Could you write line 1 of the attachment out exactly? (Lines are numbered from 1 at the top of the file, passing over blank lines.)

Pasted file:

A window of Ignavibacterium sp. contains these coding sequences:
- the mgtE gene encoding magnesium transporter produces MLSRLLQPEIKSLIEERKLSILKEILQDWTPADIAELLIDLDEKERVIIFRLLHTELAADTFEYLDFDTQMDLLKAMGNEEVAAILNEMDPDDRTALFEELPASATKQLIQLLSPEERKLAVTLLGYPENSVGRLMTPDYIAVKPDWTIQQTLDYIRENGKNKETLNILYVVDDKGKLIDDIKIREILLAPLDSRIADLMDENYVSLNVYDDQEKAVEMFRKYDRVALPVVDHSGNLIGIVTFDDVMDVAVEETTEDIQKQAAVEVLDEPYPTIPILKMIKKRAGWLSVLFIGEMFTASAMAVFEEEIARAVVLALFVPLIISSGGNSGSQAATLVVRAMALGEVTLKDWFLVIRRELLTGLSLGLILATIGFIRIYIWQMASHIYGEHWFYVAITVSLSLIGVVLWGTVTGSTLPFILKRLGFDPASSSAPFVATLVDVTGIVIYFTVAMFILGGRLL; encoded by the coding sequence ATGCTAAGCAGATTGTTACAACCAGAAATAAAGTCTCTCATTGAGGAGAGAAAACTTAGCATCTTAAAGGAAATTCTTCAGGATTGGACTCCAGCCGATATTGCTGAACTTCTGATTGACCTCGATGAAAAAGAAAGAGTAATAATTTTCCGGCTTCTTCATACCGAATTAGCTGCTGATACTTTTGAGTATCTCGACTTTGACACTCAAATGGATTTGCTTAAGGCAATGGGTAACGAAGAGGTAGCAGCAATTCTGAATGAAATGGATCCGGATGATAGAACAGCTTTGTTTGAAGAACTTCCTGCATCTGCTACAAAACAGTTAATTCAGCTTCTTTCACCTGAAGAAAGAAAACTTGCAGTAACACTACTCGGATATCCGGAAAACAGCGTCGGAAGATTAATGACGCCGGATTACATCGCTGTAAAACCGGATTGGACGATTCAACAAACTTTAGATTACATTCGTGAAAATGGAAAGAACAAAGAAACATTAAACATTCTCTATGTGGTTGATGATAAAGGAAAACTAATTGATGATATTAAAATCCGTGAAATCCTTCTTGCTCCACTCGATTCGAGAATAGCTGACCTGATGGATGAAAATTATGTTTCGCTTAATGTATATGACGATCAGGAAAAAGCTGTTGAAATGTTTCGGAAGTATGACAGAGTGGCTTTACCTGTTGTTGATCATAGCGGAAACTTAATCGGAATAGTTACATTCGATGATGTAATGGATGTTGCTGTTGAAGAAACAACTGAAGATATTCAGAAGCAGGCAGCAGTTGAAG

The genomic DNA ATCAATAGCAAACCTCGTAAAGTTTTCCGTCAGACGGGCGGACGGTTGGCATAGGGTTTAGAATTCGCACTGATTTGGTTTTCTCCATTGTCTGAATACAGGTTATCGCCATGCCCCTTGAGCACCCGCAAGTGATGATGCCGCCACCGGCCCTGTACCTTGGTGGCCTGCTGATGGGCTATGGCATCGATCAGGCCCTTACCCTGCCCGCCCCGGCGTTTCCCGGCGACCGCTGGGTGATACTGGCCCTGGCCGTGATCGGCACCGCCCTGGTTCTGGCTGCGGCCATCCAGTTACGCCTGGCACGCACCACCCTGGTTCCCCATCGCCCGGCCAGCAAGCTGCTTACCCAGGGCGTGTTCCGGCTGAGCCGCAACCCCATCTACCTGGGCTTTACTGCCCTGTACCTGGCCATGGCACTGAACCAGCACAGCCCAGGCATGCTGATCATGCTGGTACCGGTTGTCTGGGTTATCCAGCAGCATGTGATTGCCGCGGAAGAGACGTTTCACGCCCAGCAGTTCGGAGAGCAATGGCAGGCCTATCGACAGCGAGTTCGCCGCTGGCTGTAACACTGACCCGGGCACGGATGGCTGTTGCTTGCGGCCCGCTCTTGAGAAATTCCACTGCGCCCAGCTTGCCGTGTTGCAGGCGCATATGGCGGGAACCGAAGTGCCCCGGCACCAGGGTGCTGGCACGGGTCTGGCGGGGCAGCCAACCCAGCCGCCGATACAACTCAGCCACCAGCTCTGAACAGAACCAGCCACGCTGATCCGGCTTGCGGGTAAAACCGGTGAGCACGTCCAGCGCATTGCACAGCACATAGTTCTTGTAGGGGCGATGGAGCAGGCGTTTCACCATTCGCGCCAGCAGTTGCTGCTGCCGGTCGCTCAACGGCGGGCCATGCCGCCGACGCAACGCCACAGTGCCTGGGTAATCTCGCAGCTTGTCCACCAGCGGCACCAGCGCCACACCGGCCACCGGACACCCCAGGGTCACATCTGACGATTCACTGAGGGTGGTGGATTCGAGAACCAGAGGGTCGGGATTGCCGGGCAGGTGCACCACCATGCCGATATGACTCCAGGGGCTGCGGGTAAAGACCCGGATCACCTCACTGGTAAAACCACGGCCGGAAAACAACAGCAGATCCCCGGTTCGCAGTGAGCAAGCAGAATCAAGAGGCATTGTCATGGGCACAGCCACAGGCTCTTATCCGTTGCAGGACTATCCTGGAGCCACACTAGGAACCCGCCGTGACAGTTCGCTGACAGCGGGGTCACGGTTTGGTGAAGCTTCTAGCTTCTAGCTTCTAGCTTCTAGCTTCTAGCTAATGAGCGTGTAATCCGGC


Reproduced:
A window of Ignavibacterium sp. contains these coding sequences: